On June 4, 2010 (form dated June 1), the Department of Public Instruction (DPI) received a complaint under state and federal special education law from XXXXX against the School District of Maple. This is the departments decision regarding that complaint. The issues are whether the district, during the 2009-2010 school year, properly changed the students individualized education program (IEP), properly implemented the students IEP regarding the provision of neutral off-site instruction, and properly changed the students placement.
On September 29, 2009, an IEP team determined the student was eligible for special education services, and an IEP was written. During February 2010, the IEP team met two times to review the students academic and behavior progress. On March 29, after reviewing the students academic and behavior progress, the IEP team agreed to provide special education instruction in social studies and science during part of the school day. The IEP states the student will receive instruction six hours per week at an off-site setting. During the remainder of the school day, the student participated in general education and special education at the high school setting. The district properly changed the students IEP to reflect the addition of special education services at the off-site setting.
A district must ensure that the students program complies with state requirements, including that professional teaching responsibilities be carried out by or directly supervised by a special education teacher who is licensed by the department. Direct supervision means regular, continuing interaction between the special education teacher and the assistant, which includes time to evaluate the services provided. There must be sufficient contact between the special education teacher and the assistant, and between the special education teacher and the student, to enable the teacher to diagnose education needs, prescribe teaching and learning procedures, and evaluate the effects of teaching.
The instruction at the off-site setting was provided by a tutor, not a licensed special education teacher, and there was not adequate direct supervision provided by the special education teacher. Although the tutor was in contact with the special education teacher on a daily basis through phone and or email, and face to face on a weekly basis, there was not sufficient contact between the special education teacher and the student. The district did not properly implement the students IEP with regard to providing special education instruction in the neutral off-site setting. Within 30 days from the date of this decision, the district must conduct an IEP team meeting to determine whether compensatory services are required because of the failure to properly implement the students IEP, and must submit to the department a copy of the students IEP documenting consideration of compensatory services. Within 30 days from the date of this decision, the district must also submit a corrective plan to ensure that special education services are properly provided.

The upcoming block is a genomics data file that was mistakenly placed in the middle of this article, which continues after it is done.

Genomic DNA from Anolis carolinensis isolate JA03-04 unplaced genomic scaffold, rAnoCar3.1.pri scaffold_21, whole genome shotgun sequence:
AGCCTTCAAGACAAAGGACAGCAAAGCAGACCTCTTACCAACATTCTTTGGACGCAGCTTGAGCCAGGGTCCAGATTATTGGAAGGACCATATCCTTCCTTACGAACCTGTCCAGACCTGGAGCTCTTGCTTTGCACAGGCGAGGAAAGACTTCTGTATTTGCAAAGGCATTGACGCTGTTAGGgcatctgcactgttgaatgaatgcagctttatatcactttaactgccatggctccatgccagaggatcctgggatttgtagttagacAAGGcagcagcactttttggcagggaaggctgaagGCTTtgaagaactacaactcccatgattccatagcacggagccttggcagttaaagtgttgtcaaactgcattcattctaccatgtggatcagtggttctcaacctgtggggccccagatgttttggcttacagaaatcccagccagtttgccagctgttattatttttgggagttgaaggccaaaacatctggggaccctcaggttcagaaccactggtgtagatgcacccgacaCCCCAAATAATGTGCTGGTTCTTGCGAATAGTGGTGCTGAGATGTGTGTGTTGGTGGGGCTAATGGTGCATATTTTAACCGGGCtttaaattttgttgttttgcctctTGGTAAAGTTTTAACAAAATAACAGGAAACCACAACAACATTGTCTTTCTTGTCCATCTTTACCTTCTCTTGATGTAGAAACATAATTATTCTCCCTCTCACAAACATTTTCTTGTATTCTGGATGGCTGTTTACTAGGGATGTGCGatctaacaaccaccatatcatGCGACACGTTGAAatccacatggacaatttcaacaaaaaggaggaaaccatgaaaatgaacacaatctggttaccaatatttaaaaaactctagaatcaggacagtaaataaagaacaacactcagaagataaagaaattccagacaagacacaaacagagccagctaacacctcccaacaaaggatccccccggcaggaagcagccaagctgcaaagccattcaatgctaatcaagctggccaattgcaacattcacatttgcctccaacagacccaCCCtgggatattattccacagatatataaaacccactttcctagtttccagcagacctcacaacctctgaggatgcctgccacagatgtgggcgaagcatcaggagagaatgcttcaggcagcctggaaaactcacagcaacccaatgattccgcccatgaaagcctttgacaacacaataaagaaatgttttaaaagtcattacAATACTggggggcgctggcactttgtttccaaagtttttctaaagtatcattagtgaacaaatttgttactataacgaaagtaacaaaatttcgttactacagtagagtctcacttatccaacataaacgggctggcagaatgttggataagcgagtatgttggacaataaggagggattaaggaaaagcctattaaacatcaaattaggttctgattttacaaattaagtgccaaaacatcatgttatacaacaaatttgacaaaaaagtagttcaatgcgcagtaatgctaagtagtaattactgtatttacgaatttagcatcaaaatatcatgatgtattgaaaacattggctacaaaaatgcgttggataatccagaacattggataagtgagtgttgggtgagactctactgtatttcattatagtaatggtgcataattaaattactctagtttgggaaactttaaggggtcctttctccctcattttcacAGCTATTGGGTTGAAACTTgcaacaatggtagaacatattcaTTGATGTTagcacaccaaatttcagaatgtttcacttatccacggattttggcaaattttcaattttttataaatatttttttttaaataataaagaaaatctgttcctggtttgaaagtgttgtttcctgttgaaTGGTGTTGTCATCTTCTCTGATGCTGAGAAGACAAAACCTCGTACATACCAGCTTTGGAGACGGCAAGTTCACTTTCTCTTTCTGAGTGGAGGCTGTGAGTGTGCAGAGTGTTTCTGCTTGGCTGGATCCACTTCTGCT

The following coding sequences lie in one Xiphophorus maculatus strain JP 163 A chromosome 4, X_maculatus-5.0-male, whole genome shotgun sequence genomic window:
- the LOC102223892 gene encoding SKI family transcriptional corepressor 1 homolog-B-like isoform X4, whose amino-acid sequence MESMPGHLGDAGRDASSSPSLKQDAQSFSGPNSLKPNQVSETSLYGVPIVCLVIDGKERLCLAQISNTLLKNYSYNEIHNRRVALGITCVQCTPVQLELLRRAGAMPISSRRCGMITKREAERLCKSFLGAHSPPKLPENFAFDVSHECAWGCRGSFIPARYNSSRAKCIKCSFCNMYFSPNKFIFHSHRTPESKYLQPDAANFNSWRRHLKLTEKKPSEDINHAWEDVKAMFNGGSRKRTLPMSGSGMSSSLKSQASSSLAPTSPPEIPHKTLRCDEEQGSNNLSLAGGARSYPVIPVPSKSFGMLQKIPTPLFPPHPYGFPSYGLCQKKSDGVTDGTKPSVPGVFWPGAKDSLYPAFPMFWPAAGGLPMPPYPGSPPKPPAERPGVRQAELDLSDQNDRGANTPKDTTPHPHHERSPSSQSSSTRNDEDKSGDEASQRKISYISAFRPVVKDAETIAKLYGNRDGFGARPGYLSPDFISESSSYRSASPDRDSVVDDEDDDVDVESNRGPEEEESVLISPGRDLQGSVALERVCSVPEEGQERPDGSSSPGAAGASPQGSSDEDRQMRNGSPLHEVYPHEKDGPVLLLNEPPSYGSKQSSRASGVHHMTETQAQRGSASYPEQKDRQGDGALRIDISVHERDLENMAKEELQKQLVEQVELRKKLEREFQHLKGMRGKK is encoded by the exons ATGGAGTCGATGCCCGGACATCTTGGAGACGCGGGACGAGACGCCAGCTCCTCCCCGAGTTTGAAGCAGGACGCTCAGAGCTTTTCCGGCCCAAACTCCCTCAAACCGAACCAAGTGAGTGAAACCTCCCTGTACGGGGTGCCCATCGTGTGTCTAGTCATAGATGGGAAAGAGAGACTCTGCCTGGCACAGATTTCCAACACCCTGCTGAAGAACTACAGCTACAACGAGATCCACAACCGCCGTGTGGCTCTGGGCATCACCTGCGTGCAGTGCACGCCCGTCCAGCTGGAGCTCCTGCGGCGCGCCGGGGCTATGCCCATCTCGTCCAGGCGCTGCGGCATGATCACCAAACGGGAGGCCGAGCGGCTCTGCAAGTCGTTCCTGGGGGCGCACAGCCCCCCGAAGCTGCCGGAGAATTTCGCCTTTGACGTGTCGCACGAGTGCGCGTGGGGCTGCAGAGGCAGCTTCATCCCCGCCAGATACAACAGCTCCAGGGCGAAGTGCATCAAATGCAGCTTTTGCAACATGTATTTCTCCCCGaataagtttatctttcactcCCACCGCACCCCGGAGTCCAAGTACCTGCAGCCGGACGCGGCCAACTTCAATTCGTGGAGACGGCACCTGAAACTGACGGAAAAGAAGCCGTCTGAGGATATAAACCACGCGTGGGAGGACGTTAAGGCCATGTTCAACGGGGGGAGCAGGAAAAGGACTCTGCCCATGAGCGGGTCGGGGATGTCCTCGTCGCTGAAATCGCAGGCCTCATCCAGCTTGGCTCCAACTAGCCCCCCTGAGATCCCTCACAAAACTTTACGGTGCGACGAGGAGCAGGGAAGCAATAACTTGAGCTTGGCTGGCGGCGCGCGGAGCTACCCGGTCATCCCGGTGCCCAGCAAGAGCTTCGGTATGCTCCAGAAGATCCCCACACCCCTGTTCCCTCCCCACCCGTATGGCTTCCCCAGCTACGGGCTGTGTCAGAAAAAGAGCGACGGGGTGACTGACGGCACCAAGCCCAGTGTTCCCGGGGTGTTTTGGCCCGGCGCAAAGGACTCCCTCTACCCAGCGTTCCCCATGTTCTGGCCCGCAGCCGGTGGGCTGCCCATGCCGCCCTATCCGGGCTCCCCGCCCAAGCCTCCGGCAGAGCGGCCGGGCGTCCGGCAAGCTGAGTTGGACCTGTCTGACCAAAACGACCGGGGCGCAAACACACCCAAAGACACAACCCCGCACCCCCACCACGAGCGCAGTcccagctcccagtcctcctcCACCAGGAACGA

The parents also maintain the district did not properly change their childs placement with regard to a request on May 27, 2010, to stop the off-site services. On May 27, the special education teacher called the parents to discuss their concerns about changing the students schedule. A written invitation for an IEP team meeting was sent to the parents on June 3. On June 9, an IEP team meeting was held to discuss the students placement for the remainder of the year and to plan for the following school year. The district properly changed the IEP with regard to the parents request to stop off-site services, and placement was offered at the high school.
All noncompliance identified above must be corrected as soon as possible, but in no case more than one year from the date of this decision. This concludes our review of this complaint.
//signed CST 8/3/10
Carolyn Stanford Taylor
Assistant State Superintendent
Division for Learning Support: Equity and Advocacy